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Aspen Valley Hospital to close Snowmass Clinic temporarily, redeploy resources to fight coronavirus

To better make use of its staff and resources during the COVID-19 outbreak, Aspen Valley Hospital is closing its Snowmass Clinic on Saturday and moving its village staff into support roles at its other facilities.

The Snowmass Clinic is a year-round outpatient branch of AVH that offers physical therapy and acute illness and injury care with help from about 20 staff members, including four clinicians trained in emergency medicine.

The clinic was set to move from the Village Mall to its new, state-of-art space in Base Village in April after over 12 years operating out of a former kids activity center beneath the Venga Venga restaurant.

As of Wednesday, all of that has been pushed back to an unknown date as AVH works to prepare as best it can should it experience an influx of critically ill patients in the coming weeks due to COVID-19 — bringing on much of its Snowmass staff to help.

“We were sort of expecting it because everything is so rapidly changing so it wasn’t that much of a surprise,” said Kelly Hansen, Snowmass Clinic manager, of the decision to close the village outpatient facility.

Hansen and Dr. Jon Gibans, medical director of the Snowmass Clinic, said their daily patient numbers dramatically decreased once Gov. Jared Polis ordered all of the state’s ski areas to close March 15 due to the novel coronavirus spread in Colorado’s mountain communities.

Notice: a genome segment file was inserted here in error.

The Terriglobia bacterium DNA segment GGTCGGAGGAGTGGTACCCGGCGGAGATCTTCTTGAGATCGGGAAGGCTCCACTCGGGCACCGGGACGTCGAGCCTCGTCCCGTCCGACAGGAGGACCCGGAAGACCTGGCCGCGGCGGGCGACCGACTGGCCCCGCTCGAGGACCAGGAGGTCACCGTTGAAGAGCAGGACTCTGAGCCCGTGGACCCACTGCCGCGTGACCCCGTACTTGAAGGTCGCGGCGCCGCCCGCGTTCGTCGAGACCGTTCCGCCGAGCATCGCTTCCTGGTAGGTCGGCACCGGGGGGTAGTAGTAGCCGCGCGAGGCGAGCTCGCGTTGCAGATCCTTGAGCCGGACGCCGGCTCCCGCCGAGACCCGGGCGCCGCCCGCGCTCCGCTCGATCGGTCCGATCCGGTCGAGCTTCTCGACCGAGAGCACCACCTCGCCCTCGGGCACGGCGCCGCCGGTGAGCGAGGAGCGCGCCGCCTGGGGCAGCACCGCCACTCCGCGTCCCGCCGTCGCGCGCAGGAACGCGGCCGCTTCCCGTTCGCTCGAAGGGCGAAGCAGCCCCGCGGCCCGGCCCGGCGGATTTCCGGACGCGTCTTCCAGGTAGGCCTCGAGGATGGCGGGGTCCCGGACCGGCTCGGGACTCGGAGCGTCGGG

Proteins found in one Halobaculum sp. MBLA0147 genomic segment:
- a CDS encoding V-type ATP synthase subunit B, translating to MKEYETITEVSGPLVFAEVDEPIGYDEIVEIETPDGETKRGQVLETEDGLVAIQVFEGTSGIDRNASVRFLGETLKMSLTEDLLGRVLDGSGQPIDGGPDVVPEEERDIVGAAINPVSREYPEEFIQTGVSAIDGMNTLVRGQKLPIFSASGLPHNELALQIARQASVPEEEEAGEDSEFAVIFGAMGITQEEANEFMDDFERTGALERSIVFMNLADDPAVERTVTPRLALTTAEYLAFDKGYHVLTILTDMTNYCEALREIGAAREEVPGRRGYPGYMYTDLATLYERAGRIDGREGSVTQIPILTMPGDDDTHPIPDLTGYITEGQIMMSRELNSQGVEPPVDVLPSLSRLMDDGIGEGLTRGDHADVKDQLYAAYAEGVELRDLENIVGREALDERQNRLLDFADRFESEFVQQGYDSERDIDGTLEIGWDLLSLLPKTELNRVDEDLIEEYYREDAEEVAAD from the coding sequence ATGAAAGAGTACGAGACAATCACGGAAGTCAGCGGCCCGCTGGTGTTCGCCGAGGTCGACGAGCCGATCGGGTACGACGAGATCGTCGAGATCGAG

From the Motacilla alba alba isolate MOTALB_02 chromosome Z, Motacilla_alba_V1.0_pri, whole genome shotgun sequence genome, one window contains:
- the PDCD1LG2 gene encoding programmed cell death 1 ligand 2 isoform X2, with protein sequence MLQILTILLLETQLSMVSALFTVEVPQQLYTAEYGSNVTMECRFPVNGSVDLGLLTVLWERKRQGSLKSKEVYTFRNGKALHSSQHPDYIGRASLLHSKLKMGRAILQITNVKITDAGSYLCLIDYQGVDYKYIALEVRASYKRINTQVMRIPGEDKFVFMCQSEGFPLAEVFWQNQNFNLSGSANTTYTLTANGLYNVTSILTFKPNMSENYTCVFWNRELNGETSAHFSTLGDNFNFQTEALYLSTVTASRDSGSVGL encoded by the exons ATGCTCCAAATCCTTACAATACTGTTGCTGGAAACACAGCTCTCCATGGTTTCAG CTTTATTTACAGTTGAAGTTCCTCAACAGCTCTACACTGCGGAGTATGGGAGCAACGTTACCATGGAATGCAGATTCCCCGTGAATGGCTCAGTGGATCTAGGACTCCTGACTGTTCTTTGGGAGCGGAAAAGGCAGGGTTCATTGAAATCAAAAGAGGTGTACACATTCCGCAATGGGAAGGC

In the first several days after the ski area closure, Hansen and Gibans said the clinic fielded a lot of COVID-19 related calls. But as most visitors have left and locals become better informed on how to seek COVID-19 information and care, the Snowmass Clinic has mainly focused on injury treatment and telemedicine services to maintain the integrity and safety of its medical facility.

“As COVID-19 amped up in our community, we changed the way we did things to better protect our staff, clinic and patients,” Hansen said.

At 4:30 p.m. Saturday, the Snowmass Clinic will close for an undetermined amount of time, reopening only “when it’s safe to do so and the hospital resources are reallocated.” When the clinic does reopen, Hansen and Gibans said they hope it will be in the new Base Village space.

Until then, clinic staff understand the importance of helping AVH respond to the COVID-19 outbreak. Monday morning, Hansen will go work with hospital oncology clinicians, and Gibans will help out in the Alternative Respiratory Evaluation tent outside of the AVH emergency room and at the Basalt After-Hours Medical Care clinic.

Other year-round and seasonal staff will fill in holes at the hospital as needed and the clinic’s nurse supervisor also will work in the respiratory tent, Hansen and Gibans said. AVH officials anticipate extending the tent hours and needing the extra personnel to do so.

Jennifer Slaughter, chief marketing officer for AVH, said no Snowmass Clinic staff members will be laid off, but the hospital is working with each individually to redeploy them.

“We’re just doing what’s best for the patients and the community during this crisis,” Slaughter said. “This was not a financial decision, it was a decision about resources and how we can best utilize them in the situation we’re in.”